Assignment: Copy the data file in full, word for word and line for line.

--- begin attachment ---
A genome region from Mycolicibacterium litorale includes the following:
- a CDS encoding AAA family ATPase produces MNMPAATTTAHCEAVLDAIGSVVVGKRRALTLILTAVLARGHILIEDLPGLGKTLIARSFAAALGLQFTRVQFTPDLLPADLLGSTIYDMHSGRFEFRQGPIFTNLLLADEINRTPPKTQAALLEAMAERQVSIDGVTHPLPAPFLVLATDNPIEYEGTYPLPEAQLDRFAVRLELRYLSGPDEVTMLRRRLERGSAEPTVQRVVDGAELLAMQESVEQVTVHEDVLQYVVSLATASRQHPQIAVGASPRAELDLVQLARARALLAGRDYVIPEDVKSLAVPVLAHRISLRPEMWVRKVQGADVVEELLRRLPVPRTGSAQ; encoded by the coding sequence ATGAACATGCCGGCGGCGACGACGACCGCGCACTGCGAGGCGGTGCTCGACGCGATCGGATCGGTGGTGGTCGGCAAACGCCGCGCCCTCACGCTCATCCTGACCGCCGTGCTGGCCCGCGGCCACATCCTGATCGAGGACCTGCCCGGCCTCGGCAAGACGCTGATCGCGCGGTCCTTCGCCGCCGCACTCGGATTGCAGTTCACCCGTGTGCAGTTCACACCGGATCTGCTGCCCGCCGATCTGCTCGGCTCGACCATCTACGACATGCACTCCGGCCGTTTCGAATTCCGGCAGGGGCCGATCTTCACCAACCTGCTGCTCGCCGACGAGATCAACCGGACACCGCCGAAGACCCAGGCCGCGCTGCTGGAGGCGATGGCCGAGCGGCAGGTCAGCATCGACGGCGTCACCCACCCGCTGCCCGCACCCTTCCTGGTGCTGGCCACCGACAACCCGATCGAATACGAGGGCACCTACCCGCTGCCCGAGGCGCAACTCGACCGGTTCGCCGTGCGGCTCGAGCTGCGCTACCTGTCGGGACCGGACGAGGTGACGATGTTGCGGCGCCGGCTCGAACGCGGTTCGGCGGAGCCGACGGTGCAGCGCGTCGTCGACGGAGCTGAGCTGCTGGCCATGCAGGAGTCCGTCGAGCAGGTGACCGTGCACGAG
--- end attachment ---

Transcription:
A genome region from Mycolicibacterium litorale includes the following:
- a CDS encoding AAA family ATPase produces MNMPAATTTAHCEAVLDAIGSVVVGKRRALTLILTAVLARGHILIEDLPGLGKTLIARSFAAALGLQFTRVQFTPDLLPADLLGSTIYDMHSGRFEFRQGPIFTNLLLADEINRTPPKTQAALLEAMAERQVSIDGVTHPLPAPFLVLATDNPIEYEGTYPLPEAQLDRFAVRLELRYLSGPDEVTMLRRRLERGSAEPTVQRVVDGAELLAMQESVEQVTVHEDVLQYVVSLATASRQHPQIAVGASPRAELDLVQLARARALLAGRDYVIPEDVKSLAVPVLAHRISLRPEMWVRKVQGADVVEELLRRLPVPRTGSAQ; encoded by the coding sequence ATGAACATGCCGGCGGCGACGACGACCGCGCACTGCGAGGCGGTGCTCGACGCGATCGGATCGGTGGTGGTCGGCAAACGCCGCGCCCTCACGCTCATCCTGACCGCCGTGCTGGCCCGCGGCCACATCCTGATCGAGGACCTGCCCGGCCTCGGCAAGACGCTGATCGCGCGGTCCTTCGCCGCCGCACTCGGATTGCAGTTCACCCGTGTGCAGTTCACACCGGATCTGCTGCCCGCCGATCTGCTCGGCTCGACCATCTACGACATGCACTCCGGCCGTTTCGAATTCCGGCAGGGGCCGATCTTCACCAACCTGCTGCTCGCCGACGAGATCAACCGGACACCGCCGAAGACCCAGGCCGCGCTGCTGGAGGCGATGGCCGAGCGGCAGGTCAGCATCGACGGCGTCACCCACCCGCTGCCCGCACCCTTCCTGGTGCTGGCCACCGACAACCCGATCGAATACGAGGGCACCTACCCGCTGCCCGAGGCGCAACTCGACCGGTTCGCCGTGCGGCTCGAGCTGCGCTACCTGTCGGGACCGGACGAGGTGACGATGTTGCGGCGCCGGCTCGAACGCGGTTCGGCGGAGCCGACGGTGCAGCGCGTCGTCGACGGAGCTGAGCTGCTGGCCATGCAGGAGTCCGTCGAGCAGGTGACCGTGCACGAG